Kasich wooing of billionaire shames him, insults Ohioans

Kasich wooing of billionaire shames him, insults Ohioans

Sheldon called, and they came running. “Sheldon” is Sheldon Adelson, billionaire, casino mogul, and de facto head of the Republican Jewish Coalition whose convention he hosted this spring at his Venetian complex in Las Vegas.

“They” are Jeb Bush, Chris Christie, Scott Walker and John Kasich, four GOP governors, possibly Adelson’s “final four,” summoned to this glitzy cattle call to grovel for the dubious honor of being Adelson’s horse, assuring his considerable support for the 2016 presidential nomination.

Bush, perhaps the early favorite, spoke at a private dinner early on in the weekend affair. Later, Christie spoke of his leadership skills that would serve him well in the future, and gushed about his trip to Israel.

Scott Walker pandered shamelessly, saying that alongside his Christmas tree, he displays a menorah.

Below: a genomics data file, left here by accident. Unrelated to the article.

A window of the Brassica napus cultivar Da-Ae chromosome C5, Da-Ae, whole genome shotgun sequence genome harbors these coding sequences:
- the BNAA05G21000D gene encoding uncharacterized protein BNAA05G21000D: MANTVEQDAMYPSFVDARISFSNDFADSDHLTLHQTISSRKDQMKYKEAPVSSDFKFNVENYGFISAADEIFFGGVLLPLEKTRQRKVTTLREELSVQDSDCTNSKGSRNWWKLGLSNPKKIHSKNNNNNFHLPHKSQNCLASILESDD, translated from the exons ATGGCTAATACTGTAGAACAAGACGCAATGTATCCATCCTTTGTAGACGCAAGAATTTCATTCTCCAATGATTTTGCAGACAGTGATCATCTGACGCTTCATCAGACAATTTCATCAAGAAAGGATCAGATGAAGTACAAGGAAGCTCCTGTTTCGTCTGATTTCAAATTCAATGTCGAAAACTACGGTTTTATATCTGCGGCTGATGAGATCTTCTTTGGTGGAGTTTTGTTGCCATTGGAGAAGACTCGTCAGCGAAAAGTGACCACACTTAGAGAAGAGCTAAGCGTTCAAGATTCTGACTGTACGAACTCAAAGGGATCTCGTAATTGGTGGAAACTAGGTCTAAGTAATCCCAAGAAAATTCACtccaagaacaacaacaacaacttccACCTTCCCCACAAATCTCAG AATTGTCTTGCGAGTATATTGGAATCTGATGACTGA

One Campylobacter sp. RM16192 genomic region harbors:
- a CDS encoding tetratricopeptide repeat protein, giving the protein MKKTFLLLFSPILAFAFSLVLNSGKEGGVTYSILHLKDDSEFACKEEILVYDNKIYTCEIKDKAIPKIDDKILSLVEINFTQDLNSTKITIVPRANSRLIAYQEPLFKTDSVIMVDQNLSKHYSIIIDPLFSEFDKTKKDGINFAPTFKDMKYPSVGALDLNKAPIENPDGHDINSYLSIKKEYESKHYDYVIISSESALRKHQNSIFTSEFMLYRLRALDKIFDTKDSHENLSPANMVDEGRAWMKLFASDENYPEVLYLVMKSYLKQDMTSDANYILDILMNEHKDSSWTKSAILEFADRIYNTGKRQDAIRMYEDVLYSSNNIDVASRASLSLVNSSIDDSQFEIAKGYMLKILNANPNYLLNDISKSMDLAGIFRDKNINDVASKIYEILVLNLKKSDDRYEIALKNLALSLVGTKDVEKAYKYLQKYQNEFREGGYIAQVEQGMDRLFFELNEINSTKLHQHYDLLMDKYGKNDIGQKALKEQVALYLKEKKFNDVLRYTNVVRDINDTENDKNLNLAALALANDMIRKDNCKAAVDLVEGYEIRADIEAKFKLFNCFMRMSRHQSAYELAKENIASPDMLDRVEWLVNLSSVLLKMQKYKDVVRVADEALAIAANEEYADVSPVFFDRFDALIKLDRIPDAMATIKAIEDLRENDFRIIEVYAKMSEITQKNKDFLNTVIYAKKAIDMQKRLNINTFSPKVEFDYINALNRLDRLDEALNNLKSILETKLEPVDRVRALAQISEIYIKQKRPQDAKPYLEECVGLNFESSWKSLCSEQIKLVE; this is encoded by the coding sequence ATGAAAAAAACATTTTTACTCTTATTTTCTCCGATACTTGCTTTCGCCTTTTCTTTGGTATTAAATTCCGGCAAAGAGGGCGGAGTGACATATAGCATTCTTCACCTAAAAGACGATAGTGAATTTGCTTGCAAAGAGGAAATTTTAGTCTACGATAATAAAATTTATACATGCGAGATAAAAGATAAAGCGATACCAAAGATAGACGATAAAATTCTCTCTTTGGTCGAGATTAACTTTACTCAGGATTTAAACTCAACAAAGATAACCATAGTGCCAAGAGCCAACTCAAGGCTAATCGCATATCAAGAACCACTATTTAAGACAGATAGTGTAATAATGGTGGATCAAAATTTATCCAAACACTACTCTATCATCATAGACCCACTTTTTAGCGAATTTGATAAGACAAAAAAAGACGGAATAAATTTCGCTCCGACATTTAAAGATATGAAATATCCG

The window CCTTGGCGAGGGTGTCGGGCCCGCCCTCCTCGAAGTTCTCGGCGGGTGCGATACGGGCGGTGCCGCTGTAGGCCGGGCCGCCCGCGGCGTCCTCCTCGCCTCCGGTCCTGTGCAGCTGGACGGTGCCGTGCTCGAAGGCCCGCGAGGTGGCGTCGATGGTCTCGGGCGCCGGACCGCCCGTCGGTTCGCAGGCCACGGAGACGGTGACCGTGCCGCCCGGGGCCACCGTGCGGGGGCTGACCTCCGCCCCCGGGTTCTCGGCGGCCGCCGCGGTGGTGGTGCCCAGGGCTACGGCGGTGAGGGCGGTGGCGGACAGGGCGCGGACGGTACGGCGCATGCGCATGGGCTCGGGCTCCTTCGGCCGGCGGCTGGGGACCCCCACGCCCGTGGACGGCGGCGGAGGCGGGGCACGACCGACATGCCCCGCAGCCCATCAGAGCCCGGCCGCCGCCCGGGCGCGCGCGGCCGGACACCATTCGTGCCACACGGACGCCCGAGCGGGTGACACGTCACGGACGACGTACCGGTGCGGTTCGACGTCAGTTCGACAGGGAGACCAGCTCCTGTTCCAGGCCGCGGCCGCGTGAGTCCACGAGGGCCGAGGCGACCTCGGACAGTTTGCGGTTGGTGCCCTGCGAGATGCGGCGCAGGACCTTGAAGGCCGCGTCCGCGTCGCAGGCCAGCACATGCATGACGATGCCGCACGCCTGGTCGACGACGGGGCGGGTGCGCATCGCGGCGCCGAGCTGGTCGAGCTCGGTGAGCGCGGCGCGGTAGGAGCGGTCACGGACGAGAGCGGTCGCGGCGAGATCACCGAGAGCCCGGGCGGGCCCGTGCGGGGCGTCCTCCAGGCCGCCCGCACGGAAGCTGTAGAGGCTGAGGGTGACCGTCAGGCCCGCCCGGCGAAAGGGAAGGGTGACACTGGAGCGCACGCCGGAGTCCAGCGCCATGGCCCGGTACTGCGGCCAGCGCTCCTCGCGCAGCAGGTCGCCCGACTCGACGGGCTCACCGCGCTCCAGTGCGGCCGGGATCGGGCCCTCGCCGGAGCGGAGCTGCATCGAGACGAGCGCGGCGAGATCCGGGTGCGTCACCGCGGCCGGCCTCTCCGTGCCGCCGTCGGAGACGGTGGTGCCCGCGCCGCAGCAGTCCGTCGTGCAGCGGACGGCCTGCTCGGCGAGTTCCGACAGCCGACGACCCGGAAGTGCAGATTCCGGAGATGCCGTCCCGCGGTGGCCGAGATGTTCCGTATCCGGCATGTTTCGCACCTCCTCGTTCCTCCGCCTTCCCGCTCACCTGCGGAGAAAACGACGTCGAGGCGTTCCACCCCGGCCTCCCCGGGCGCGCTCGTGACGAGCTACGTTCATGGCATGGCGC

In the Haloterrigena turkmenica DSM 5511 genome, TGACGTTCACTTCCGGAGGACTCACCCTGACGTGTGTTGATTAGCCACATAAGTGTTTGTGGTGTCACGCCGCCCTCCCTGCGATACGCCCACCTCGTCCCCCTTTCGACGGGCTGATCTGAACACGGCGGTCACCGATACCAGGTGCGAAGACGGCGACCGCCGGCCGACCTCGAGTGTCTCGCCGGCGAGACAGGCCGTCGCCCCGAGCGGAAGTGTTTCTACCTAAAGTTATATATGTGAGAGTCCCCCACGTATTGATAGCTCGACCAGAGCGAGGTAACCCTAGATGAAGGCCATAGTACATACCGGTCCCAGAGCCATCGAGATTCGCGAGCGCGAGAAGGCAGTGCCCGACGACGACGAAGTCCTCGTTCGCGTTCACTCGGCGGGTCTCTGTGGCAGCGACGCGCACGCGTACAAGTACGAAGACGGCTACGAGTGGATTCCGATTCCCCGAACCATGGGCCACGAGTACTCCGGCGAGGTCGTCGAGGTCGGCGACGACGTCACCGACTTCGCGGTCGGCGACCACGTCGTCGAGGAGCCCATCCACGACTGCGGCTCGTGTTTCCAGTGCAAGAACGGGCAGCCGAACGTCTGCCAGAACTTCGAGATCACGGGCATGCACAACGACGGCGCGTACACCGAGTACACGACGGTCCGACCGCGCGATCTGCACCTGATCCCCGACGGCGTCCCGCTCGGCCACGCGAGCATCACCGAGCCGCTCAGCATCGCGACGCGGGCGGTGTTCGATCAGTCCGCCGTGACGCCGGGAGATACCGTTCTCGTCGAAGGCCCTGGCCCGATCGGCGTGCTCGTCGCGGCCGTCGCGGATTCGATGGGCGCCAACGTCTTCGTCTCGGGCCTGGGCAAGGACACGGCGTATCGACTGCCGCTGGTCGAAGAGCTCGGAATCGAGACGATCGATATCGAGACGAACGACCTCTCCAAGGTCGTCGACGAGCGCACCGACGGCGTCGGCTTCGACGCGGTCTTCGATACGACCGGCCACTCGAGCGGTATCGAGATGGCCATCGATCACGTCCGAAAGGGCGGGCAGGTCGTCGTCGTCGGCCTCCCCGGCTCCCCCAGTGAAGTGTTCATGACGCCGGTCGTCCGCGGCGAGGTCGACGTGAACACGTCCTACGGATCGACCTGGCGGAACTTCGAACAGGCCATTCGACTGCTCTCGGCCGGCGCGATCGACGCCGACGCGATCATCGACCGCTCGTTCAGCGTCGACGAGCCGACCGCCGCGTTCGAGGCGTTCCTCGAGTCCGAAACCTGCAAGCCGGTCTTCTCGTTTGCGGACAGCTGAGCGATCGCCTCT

However, when you talk shamelessness, Ohio Gov. John Kasich stood out. He began with a few remarks about the Holocaust memorial being built in Ohio Statehouse grounds. Then, as he has dozens of times before, began his familiar bleating and braying about balancing the budget.

It was soon obvious, despite the hundreds of guests and large media presence, that Kasich was speaking only to Adelson.

“We do want you to come. We want you to invest. We want you to get to know us ... because Ohio really is the heart of it all,” cooed Kasich.

Oh yes, John Kaisch was ardently courting Sheldon Adelson because the culmination of this bro-mance could wed Kasich’s political ambitions to Adelson’s billions.

A match made in “Citizens United” heaven.

“In Ohio, we’re no longer a flyover, Sheldon.” (Yes, Kasich really did say that.)

No longer a flyover? For John Kasich to imply that prior to his arrival in 2010, Ohio lacked relevance is ludicrous, an insult to every resident of our state.

It is also a prime example of the grotesquely outsized ego possessed by the governor.

Ohio has been a great state for many generations, and will continue to be long, long after John Kasich is just a very unpleasant footnote in Ohio’s history.

Chris Crowe, Canfield